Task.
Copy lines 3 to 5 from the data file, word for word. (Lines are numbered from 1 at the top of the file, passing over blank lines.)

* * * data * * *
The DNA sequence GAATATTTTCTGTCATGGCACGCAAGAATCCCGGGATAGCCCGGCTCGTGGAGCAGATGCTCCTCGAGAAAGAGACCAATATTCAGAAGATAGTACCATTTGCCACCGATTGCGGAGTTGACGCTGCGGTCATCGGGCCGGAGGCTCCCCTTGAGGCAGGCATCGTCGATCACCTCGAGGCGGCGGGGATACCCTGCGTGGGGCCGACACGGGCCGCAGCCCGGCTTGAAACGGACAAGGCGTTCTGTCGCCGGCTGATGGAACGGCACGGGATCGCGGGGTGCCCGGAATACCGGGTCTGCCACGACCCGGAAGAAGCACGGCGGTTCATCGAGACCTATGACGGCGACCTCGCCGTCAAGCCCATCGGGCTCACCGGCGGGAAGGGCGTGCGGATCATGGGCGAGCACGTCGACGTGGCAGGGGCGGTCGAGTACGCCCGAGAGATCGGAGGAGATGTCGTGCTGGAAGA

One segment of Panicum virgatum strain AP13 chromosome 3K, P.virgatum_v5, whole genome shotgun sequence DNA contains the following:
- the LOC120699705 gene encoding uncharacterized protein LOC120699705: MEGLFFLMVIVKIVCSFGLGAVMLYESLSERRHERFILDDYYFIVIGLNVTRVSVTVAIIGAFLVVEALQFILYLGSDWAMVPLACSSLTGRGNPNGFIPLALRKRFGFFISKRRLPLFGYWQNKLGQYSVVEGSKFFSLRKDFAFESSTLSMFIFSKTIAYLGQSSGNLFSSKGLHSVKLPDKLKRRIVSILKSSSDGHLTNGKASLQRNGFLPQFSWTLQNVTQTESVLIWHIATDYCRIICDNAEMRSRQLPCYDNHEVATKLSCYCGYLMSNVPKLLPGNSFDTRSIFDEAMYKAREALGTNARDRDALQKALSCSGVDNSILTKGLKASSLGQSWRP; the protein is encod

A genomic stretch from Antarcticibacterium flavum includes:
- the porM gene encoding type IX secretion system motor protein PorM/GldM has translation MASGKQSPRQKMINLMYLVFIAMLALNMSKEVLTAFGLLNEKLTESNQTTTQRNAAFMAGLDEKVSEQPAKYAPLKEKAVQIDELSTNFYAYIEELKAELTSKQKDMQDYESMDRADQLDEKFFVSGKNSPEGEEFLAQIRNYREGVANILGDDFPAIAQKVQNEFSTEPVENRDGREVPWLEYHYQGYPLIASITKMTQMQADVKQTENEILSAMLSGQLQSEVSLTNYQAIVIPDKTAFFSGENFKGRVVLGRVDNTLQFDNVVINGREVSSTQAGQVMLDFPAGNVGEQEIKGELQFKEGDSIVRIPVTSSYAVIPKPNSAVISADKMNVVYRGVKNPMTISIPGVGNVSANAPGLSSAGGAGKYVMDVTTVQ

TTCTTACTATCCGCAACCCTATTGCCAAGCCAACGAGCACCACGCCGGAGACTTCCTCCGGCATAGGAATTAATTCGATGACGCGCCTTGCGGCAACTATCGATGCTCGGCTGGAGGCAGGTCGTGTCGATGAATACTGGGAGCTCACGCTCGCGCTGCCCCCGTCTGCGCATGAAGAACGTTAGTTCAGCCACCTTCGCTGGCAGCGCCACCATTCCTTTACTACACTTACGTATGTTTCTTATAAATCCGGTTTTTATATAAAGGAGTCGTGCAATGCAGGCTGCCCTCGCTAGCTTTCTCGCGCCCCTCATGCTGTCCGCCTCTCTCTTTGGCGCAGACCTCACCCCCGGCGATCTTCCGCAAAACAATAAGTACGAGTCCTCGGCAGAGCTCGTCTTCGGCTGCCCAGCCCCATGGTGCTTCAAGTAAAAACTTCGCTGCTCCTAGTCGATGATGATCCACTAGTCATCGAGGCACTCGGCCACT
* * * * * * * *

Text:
- the LOC120699705 gene encoding uncharacterized protein LOC120699705: MEGLFFLMVIVKIVCSFGLGAVMLYESLSERRHERFILDDYYFIVIGLNVTRVSVTVAIIGAFLVVEALQFILYLGSDWAMVPLACSSLTGRGNPNGFIPLALRKRFGFFISKRRLPLFGYWQNKLGQYSVVEGSKFFSLRKDFAFESSTLSMFIFSKTIAYLGQSSGNLFSSKGLHSVKLPDKLKRRIVSILKSSSDGHLTNGKASLQRNGFLPQFSWTLQNVTQTESVLIWHIATDYCRIICDNAEMRSRQLPCYDNHEVATKLSCYCGYLMSNVPKLLPGNSFDTRSIFDEAMYKAREALGTNARDRDALQKALSCSGVDNSILTKGLKASSLGQSWRP; the protein is encod

A genomic stretch from Antarcticibacterium flavum includes:
- the porM gene encoding type IX secretion system motor protein PorM/GldM has translation MASGKQSPRQKMINLMYLVFIAMLALNMSKEVLTAFGLLNEKLTESNQTTTQRNAAFMAGLDEKVSEQPAKYAPLKEKAVQIDELSTNFYAYIEELKAELTSKQKDMQDYESMDRADQLDEKFFVSGKNSPEGEEFLAQIRNYREGVANILGDDFPAIAQKVQNEFSTEPVENRDGREVPWLEYHYQGYPLIASITKMTQMQADVKQTENEILSAMLSGQLQSEVSLTNYQAIVIPDKTAFFSGENFKGRVVLGRVDNTLQFDNVVINGREVSSTQAGQVMLDFPAGNVGEQEIKGELQFKEGDSIVRIPVTSSYAVIPKPNSAVISADKMNVVYRGVKNPMTISIPGVGNVSANAPGLSSAGGAGKYVMDVTTVQ